Saturday, December 26, 2009

Radicalism’s Rise in Iran Alters West’s Diplomatic Hopes

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The New York Times

Until Iran’s current political crisis, Iranian experts largely agreed that the Islamic republic wanted to develop the capacity to build nuclear weapons, without actually producing them. Now, not everyone is so sure. The main reason for the shift in thinking is the rise of the Islamic Revolutionary Guards Corps as the most powerful decision-making bloc in the country. But the change is also a result of the political struggle among the elite, which has upended previous assessments about Iran’s decision-making process, silenced more pragmatic voices and made it nearly impossible for anyone to support nuclear cooperation without being accused of capitulating to the West. This move toward a harder line has stymied President Obama’s attempts to open a new channel of communication with the Iranian leadership. And now, having set a year-end deadline for Iran to cooperate, the United States and its Western allies seem likely to seek to impose tougher sanctions on Iran, a step that some analysts fear could enable the more radical forces to monopolize power, at least in the short term. “A Revolutionary Guards-dominated state that we have witnessed since the presidential election has proven to be a lot less prudent, and a whole lot more violent, than what was the ordinary behavior of the Islamic Republic of Iran before,” said Rasool Nafisi, an Iran researcher in Virginia who co-wrote a report on the Revolutionary Guards for the RAND Corporation.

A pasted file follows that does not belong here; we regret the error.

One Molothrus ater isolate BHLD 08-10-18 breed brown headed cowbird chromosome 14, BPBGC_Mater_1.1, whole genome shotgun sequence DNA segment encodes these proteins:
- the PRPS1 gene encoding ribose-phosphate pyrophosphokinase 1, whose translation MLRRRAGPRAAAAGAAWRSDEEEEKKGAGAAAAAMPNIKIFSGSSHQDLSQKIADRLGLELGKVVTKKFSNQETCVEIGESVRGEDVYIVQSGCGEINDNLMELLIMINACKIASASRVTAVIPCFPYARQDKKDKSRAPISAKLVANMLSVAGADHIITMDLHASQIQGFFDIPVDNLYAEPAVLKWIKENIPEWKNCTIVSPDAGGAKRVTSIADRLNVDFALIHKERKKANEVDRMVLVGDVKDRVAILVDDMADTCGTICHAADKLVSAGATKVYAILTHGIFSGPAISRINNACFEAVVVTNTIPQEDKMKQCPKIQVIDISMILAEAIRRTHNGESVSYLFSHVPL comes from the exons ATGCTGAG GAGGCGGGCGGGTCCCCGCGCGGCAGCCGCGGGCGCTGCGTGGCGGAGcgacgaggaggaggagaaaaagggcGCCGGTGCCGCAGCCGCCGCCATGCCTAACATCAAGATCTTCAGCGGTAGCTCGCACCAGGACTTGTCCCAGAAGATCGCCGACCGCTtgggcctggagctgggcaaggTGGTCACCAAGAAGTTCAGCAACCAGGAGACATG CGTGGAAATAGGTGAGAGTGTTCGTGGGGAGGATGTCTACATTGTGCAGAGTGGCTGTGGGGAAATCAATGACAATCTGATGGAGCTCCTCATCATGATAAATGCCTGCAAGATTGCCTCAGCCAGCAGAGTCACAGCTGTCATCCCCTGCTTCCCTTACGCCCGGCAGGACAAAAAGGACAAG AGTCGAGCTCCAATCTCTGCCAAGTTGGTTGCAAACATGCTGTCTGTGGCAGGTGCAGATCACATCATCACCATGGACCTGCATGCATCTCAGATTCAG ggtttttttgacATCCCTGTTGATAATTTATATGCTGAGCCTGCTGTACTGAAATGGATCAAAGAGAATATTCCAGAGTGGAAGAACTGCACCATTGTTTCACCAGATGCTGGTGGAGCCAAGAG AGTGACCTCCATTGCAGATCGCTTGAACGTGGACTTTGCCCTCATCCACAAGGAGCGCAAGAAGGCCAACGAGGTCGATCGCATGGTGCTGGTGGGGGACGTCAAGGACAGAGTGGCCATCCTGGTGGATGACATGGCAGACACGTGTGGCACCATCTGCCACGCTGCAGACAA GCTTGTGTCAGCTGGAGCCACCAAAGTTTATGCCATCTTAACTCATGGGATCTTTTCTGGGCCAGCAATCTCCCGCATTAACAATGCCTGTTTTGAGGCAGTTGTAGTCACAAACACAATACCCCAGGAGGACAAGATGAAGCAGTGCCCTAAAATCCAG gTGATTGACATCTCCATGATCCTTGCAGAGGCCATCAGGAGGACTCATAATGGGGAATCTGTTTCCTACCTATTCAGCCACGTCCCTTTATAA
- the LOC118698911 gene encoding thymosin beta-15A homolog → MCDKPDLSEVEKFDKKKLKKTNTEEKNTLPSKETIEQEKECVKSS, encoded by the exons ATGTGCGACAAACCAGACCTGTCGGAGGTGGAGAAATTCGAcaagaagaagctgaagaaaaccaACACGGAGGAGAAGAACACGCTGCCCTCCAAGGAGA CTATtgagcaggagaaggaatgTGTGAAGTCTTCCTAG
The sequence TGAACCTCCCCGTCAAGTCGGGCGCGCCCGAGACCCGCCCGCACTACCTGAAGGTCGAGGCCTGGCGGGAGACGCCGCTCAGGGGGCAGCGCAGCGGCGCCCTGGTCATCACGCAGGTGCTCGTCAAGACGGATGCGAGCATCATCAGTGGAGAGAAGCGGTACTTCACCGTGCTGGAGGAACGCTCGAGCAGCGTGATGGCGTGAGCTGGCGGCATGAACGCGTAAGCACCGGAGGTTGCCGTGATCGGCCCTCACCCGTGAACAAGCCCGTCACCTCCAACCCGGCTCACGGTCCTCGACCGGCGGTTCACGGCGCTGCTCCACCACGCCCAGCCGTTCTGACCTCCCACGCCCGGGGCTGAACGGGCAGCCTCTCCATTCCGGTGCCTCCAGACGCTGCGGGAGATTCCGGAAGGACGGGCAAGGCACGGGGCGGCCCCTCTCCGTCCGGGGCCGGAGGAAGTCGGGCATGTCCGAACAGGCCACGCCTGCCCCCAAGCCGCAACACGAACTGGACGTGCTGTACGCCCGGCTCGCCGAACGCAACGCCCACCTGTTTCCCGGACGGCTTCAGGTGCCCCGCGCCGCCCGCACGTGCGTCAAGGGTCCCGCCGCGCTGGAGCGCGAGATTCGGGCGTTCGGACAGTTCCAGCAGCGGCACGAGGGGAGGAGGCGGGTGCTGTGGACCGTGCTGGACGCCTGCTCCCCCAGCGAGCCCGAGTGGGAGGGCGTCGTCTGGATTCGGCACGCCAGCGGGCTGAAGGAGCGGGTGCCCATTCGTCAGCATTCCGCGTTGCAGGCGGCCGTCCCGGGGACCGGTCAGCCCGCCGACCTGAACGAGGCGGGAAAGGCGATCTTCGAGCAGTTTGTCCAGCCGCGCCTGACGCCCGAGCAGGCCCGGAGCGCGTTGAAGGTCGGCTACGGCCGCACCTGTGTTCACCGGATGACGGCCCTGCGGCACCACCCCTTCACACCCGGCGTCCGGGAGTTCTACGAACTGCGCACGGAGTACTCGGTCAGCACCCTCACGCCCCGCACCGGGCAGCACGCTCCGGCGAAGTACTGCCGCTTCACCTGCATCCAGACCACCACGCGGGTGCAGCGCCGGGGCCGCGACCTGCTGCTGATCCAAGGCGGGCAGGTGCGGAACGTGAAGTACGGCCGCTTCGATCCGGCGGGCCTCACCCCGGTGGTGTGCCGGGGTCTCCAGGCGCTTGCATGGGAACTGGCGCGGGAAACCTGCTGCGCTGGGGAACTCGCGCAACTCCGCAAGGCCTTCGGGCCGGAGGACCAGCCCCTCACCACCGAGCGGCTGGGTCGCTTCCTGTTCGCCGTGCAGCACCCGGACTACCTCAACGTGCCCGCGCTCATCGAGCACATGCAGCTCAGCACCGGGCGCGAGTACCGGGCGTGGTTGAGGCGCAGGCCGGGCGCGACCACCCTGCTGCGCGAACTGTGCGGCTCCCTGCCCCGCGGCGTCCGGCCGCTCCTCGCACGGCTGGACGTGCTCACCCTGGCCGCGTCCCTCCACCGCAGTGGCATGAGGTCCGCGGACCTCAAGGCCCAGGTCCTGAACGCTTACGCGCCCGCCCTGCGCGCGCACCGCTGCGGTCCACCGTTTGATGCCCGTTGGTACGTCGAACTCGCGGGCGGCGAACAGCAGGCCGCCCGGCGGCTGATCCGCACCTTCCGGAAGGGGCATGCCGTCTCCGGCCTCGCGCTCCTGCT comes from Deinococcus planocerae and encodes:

“One should calculate the impact of such a state on nuclear development with more caution.” That is not to say that Iran is necessarily preparing to drop out of the Nuclear Nonproliferation Treaty or to make a bomb and declare itself a nuclear weapons state, the way North Korea did. But Iranians who support full-on confrontation with the West have the upper hand in the country’s public debate and decision making at the moment, Iran experts and European diplomats said. Hossein Shariatmadari, editor of Kayhan, the newspaper that serves as a bulletin board for Iran’s supreme leader and the most radical forces in the Revolutionary Guards, wrote last month that “under the circumstances, is it possible to still argue that Iran’s membership” in the treaty is prudent? “Isn’t it wise, honorable and expedient to withdraw from the treaty instead?” he continued. “Why not?!” It is not clear what the West can do about the problem. While the type of new sanctions under consideration and the willingness of China and Russia to impose them are still uncertain, some Iran experts and diplomats are skeptical that they can reverse the country’s evolution toward a more militarized and radical leadership. Some fear that a sharper confrontation with the West could even accelerate that process. “The idea, of course, is to see whether sanctions can contribute to setting in motion an internal political shift,” said a European diplomat with many years of service in Iran who insisted on anonymity in keeping with diplomatic protocol. “But that is doubtful.” The diplomat said the government had shifted from cynical authoritarianism to radical repression. (Read more...)